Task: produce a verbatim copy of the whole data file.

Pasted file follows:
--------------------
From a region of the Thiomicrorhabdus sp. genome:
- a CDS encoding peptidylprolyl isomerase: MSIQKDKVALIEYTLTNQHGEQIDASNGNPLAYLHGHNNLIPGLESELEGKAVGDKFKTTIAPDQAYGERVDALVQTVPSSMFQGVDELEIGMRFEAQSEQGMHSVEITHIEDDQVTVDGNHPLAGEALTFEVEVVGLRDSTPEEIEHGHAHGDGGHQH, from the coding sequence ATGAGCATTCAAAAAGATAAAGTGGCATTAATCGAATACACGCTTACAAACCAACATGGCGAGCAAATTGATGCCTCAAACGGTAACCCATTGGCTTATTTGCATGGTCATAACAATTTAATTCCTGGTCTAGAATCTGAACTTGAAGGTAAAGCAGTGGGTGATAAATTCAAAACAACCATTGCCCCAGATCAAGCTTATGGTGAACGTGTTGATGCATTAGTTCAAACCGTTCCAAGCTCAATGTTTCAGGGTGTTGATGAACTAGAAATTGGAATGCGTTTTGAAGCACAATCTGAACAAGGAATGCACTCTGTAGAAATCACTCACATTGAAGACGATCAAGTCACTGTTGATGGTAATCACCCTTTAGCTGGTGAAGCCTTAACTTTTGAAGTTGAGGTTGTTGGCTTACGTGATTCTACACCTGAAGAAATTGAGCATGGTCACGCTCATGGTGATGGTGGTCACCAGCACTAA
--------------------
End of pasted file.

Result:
From a region of the Thiomicrorhabdus sp. genome:
- a CDS encoding peptidylprolyl isomerase: MSIQKDKVALIEYTLTNQHGEQIDASNGNPLAYLHGHNNLIPGLESELEGKAVGDKFKTTIAPDQAYGERVDALVQTVPSSMFQGVDELEIGMRFEAQSEQGMHSVEITHIEDDQVTVDGNHPLAGEALTFEVEVVGLRDSTPEEIEHGHAHGDGGHQH, from the coding sequence ATGAGCATTCAAAAAGATAAAGTGGCATTAATCGAATACACGCTTACAAACCAACATGGCGAGCAAATTGATGCCTCAAACGGTAACCCATTGGCTTATTTGCATGGTCATAACAATTTAATTCCTGGTCTAGAATCTGAACTTGAAGGTAAAGCAGTGGGTGATAAATTCAAAACAACCATTGCCCCAGATCAAGCTTATGGTGAACGTGTTGATGCATTAGTTCAAACCGTTCCAAGCTCAATGTTTCAGGGTGTTGATGAACTAGAAATTGGAATGCGTTTTGAAGCACAATCTGAACAAGGAATGCACTCTGTAGAAATCACTCACATTGAAGACGATCAAGTCACTGTTGATGGTAATCACCCTTTAGCTGGTGAAGCCTTAACTTTTGAAGTTGAGGTTGTTGGCTTACGTGATTCTACACCTGAAGAAATTGAGCATGGTCACGCTCATGGTGATGGTGGTCACCAGCACTAA